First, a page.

Blake's use of imagery in "songs of Innocence" and "Songs of Experience"

"An increasing number of scholars in English Romanticism find that Blake, simply because of the concentration and accuracy of his imagery, enlightens their understanding of Wordsworth, Coleridge, Shelley, Keats in spite of his lack of influence in his own time." -Northrop Frye.

We may list some principal symbols of Blake which would help us understand his imagery and his 'double-vision'.

1. Innocence symbols (pre-sexual and a moral as well as Christian): children, sheep, wild birds, wild flowers, green fields, dawn, dew, spring, and associated images e.g.
(exempli gratia= for example.) Shepherds valleys, hills etc.

2. Energy symbols (creative, heroic, unrestrained as well as revolutionary righteously destructive): lions, tigers, wolves, lamb, eagles, noon, summer, sun, fires, frogs, swords, spears,

3. Sexual symbols (from uninhabited ecstasy to selfish power over the beloved and jealousy): dreams, branches of tress, rose, gold, silver, moonlight, associated images e.g. nets, cages, fairies, bows and arrows.

4. Corruption symbols (hypocrisy, secrecy as well as town influences including abstract reasoning): curtains, cities, houses, snakes, evening, silence, disease.

5. Oppression symbols (personal, parental, religious, political): fathers, priests, kings, mills, forests, mountains, seas, caves, clouds, thunder, frost, night, stars, winter, stone, iron.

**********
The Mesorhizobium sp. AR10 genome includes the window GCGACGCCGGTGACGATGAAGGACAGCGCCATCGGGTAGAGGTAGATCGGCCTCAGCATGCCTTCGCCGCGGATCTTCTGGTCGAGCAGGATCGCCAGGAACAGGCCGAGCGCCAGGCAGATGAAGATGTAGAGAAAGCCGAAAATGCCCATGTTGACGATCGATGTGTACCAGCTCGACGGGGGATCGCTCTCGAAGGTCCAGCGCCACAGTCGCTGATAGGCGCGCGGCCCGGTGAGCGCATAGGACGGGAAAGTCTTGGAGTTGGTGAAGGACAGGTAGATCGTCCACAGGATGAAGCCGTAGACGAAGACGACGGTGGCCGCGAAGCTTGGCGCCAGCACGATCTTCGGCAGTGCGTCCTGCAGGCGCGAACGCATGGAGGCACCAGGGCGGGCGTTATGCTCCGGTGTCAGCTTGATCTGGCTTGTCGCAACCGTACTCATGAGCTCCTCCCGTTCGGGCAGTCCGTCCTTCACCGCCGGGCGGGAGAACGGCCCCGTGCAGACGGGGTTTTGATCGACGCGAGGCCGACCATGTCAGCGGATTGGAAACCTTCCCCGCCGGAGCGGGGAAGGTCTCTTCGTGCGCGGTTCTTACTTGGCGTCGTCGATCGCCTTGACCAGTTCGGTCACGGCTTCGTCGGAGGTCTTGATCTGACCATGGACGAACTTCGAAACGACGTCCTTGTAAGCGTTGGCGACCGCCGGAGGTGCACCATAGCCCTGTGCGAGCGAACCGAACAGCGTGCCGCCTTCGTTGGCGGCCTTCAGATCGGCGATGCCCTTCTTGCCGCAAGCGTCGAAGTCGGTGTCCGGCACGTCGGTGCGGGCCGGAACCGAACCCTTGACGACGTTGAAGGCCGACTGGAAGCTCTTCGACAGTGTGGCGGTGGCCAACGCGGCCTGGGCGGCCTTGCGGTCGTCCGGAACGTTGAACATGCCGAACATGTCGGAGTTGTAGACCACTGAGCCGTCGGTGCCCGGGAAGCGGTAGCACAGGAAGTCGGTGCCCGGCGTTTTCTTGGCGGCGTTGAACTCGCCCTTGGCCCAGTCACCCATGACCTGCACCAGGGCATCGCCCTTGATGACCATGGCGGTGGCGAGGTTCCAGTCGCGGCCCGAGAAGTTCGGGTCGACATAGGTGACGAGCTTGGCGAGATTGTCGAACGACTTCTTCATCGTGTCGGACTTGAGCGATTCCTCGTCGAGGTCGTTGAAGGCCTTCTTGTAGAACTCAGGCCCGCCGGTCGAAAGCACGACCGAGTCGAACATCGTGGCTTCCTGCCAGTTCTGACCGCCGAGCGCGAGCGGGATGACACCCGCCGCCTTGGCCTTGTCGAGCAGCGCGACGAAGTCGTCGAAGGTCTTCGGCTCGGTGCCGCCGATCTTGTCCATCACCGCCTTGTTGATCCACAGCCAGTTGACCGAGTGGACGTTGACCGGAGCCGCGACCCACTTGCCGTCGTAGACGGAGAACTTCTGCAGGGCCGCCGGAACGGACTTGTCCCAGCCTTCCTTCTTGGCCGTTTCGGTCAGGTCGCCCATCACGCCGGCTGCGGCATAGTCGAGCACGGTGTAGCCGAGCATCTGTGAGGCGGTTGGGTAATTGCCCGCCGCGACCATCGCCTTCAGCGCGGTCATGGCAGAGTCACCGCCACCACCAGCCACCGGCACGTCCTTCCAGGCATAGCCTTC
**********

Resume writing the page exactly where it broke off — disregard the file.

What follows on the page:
Blake used those symbolic images for his own specific meanings. In his longer poems Tiger is an embodiment of evil. Lamb and child
live in the vision of eternity, the world of Jesus, the Imagination; but the Tiger roams 'the forests of the night,' removed from the light of the spiritual sun. Forests, in Blake's symbolic landscape, represent creation and are always evil: Everywhere we find the same image combined-darkness, forests, beasts of prey and with forests we find associated images of snake and fire.

The essence of Blake's vision is normally pastoral with a Christian emphasis. The imagery of Pastoralism, we see, includes
animals; but animals are wild as well as mild and the idyllic scenes of
Innocence suggest the latter. The Christian concern has its other side
too, inevitably suggesting morality and the melodrama of death. Blake's apocalyptic imagery starts from here. The ease with which Blake stimulated the inanimate objects and mixed with the animate resulted in some of his happiest pictorial effects; but it was also the particular ingredient in his talent that passed most rapidly out of his control and which then resulted in cloudy rhetoric. But the imagery of pastoral visions was without such dangers for Blake. The purity and felicity of his pastoral narration is effectively brought out in his "Songs of Experience." But when he passes to Experience this beauty is not completely eroded; it only collaborates beautifully with intellect:

"In what distant deeps or skies
Burnt the fire of thine eyes?

Blake's imagery is meant to be in touch with the experience of common humanity and due to this very fact his images are congruous and appropriate.

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